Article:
David Newman and Durwood Zaelke / Dec 2013
Connie Hedegaard, European Commissioner for Climate Action at the Warsaw "COP" meeting, November 2013. Photo: European Union 2013
As nations negotiated on a process for a new global agreement to tackle climate change in Warsaw, the specter of Typhoon Haiyan and other extreme weather impacts loomed over the conference. Meanwhile, new science brought an understanding of how we can quickly reduce a significant share of the damaging climate pollution at little expense and with minimal political conflict: Nations have an opportunity to hugely reduce climate pollution through better management of waste in landfills around the globe.
Scientific research has shown that cutting short-lived climate pollutants (SLCPs) like methane, hydrofluorocarbons (HFCs) and black carbon soot, is key to avoiding near-term warming and climate tipping points. Each of these pollutants can be significantly reduced through a more effective management of our waste. Indeed, as a recent paper in Nature Geoscience explains, cutting SLCPs can cut the rate of global warming in half, and the rate of warming in the Arctic by up to two-thirds. We already have the technologies we need to do this, and the laws and institutions too in most cases.
Reducing HFCs can be done under the Montreal Protocol, which is widely recognized as the most effective and efficient environmental treaty ever established. The treaty has phased out nearly 100 percent of 98 chemicals that both damage the ozone layer and cause global warming. The climate benefits have been five to ten times more than the Kyoto Protocol climate treaty has been able to deliver.
The proposals to phase down HFC production and consumption under the Montreal Protocol are supported by more than 100 countries, and the heads of state of the Group of 20 in September also agreed to use the Montreal Protocol to phase down HFCs, although India is still stalling formal negotiations.
HFCs are man-made greenhouse gasses (GHGs) used primarily in refrigeration and air-conditioning. Millions of tons of this super greenhouse gas are currently leaking from castoff air conditioners and refrigerators buried in landfills around the world. Action under the Montreal Protocol can prevent this and avoid the equivalent of 100 billion tonnes of carbon dioxide by 2050, and up to 0.5°C of global warming by 2100, a substantial part of what must be done to keep the planet safely below the 2°C guardrail. In the meantime, HFC emissions that otherwise would go into the waste stream can be captured with collection programs.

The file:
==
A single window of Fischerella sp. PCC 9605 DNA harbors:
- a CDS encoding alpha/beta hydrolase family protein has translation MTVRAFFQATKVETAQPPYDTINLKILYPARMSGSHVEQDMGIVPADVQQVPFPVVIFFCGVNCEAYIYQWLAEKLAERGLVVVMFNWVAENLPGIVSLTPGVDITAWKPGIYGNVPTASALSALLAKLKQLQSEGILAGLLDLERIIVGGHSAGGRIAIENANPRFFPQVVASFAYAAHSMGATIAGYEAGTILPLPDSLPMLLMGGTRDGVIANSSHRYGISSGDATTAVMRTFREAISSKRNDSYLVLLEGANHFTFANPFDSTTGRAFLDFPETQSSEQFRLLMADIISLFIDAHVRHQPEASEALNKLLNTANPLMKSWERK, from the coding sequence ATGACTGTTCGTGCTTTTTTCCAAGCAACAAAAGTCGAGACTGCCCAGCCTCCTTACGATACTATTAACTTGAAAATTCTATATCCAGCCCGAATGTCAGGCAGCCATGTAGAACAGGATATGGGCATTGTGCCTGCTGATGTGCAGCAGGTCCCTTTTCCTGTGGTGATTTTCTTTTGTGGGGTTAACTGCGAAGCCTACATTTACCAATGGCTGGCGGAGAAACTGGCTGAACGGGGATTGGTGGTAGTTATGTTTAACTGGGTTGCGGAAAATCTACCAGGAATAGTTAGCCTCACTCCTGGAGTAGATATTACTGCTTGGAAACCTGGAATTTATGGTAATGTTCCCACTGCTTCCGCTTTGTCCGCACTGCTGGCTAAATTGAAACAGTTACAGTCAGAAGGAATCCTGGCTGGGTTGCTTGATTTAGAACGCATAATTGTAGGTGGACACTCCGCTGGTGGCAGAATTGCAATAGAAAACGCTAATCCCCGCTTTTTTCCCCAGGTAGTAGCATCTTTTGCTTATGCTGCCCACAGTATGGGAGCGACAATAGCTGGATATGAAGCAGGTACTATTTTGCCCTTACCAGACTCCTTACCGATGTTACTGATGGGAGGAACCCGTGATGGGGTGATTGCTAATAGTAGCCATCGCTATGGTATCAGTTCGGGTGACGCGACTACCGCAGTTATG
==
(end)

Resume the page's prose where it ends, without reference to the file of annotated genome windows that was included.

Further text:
When buried in landfills our waste also causes one third of all anthropogenic methane emissions globally. We have the technology to drastically reduce this and can do it quickly. What we lack is the appreciation of how important this is for climate protection, and the political will of local governments to act. Funding also will be important, including from the new methane fund the World Bank is setting up.
In most of the world, methane exists in uncontrolled landfills without methane capture and inopen dumps, where it escapes into the atmosphere. Today, emissions of methane from biodegradable waste are producing the equivalent of one billion tons of carbon dioxide annually, responsible for about three to four percent of global climate emissions. But worse is yet to come. Estimates suggest this amount will treble as uncontrolled dumping increases in developing countries over the coming two decades.
By closing these waste sites and extracting the methane to produce energy, we can significantly cut GHG emissions as the EU has already shown. The original EU 15 countries will achieve 18 percent of their GHG emissions reductions target by 2020 by reducing methane and other emissions from waste.
The third climate pollutant from waste is soot, or black carbon, some of which is created by burning waste. New studies show that soot is the second most significant climate pollutant after CO2. Soot traps heat in the atmosphere and causes additional warming when it settles on ice caps and glaciers, speeding the melting process. Further, soot is damaging local air quality, food production, and public health, causing millions of premature deaths a year mainly from respiratory and cardiovascular diseases. And we sometimes forget that waste burning is now responsible for 80 percent of developing countries' dioxins emissions, another global health issue. Because black carbon remains in the air only for a matter of days to weeks, cutting emissions produces fast benefits, and mostly in the regions making the cuts.
Using the Montreal Protocol to phase down HFCs, and intervening rapidly to stop landfill methane and black carbon soot emissions are critical strategies for addressing near term warming. These efforts should be applauded and considered by nations as they progress their work towards a new global agreement to tackle climate change in Paris in 2015.